[Election-Methods] hypothetical question re: Approval

rob brown rob at karmatics.com
Sun Dec 30 20:11:59 PST 2007

In the spirit of keeping things stirred up here, I have a question for those
who advocate Approval.  Well, I guess if you don't advocate it, you are
welcome to answer it as well.  But I think this would explain a lot to me
about the benefits and drawbacks of Approval, if I understood how others
respond to this hypothetical situation.

Basically it is a question about whether Approval voting benefits if the
voters have perfect -- or near perfect -- information about how others will

Imagine a situation where there is an important, contentious election, that
will be held over the internet.  Please ignore the real world issues that
may make internet voting problematic, and assume all voters have
approximately equal access to the internet.  Assume that a large number of
people are voting (at least in the thousands), and that they are
specifically instructed to try to vote strategically. They further have the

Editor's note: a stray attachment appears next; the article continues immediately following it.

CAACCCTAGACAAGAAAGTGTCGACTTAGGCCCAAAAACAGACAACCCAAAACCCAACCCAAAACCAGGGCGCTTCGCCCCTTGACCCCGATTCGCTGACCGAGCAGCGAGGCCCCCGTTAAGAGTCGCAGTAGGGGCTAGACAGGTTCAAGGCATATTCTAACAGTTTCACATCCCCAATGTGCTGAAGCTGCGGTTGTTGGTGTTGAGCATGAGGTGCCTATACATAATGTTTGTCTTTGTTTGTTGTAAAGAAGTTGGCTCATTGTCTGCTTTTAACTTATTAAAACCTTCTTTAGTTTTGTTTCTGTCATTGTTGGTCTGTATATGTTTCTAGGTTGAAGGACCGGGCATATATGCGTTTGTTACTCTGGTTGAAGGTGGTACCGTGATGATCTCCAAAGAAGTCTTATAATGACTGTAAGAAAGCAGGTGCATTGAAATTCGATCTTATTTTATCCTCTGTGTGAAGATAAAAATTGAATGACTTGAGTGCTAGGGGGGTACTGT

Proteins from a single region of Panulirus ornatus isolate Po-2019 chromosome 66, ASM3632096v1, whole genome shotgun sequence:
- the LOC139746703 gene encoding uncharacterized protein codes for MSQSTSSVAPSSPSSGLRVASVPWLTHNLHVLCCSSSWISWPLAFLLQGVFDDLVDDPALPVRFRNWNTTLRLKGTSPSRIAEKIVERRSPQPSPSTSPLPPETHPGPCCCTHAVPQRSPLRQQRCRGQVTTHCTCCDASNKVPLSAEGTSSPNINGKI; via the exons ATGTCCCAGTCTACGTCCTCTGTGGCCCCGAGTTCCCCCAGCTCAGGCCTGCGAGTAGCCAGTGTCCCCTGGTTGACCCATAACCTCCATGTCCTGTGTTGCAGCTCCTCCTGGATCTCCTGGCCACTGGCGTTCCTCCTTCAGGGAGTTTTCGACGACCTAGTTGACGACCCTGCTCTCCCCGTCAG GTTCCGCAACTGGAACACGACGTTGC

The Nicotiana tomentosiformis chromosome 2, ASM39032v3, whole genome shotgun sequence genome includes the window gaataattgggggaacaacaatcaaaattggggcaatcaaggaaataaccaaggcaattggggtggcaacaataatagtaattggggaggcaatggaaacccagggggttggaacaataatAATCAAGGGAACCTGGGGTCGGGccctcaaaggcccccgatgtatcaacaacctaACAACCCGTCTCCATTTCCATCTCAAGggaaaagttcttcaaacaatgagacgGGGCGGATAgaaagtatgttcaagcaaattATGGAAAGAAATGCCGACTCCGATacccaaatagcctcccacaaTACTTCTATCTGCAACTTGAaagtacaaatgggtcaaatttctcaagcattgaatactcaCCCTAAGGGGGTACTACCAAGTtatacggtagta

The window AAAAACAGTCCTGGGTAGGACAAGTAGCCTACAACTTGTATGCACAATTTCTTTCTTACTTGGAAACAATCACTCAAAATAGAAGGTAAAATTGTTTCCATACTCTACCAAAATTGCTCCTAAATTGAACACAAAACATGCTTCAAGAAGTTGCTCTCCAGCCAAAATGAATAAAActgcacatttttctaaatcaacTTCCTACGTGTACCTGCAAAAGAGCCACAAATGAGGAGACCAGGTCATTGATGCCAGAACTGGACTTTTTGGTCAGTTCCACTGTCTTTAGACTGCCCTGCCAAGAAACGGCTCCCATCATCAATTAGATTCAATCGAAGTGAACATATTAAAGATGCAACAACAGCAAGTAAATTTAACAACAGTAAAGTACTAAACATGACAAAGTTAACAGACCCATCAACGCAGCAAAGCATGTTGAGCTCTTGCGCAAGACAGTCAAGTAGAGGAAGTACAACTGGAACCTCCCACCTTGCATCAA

general strategy of approval voting is explained to them...i.e. it makes
sense to vote for everyone you prefer to the current leader, and for the
current leader if you prefer that candidate to the current runner up.

Now, the question at hand is, do you allow voters to see the current totals?

If that option is chosen, let's assume that the following is implemented to
try to keep people from gaming it:  1) people can change their vote at any
time, up to once every 5 minutes, but they are not allowed to actually
"reverse" a previous vote * 2) the election will run for at least a few
days, but it will close at a random time over the course of a week.  (assume
that the time is truly random and no one will know when it is), 3) people
can look at not only the current totals, but also can easily view the
averages over any time period of their choosing.

So...does allowing people to see the current results cause problems?

I would guess that a possible downside is that it could make it susceptible
to cycles (i.e. feedback loops), causing people to keep having to change
their vote if they want to be maximally strategic.

The upside is that it does not give an advantage to someone for having more
information about the preferences of others than other voters do, since all
have the same information.

Any thoughts?

*what I mean by "reverse a previous vote" is to, say change a vote where you
approve A and disapprove B, to one where you disapprove A and approve B. In
other words you can change your threshold for approval, but you can't change
the order of your preferences. I could elaborate on this if it is not clear.
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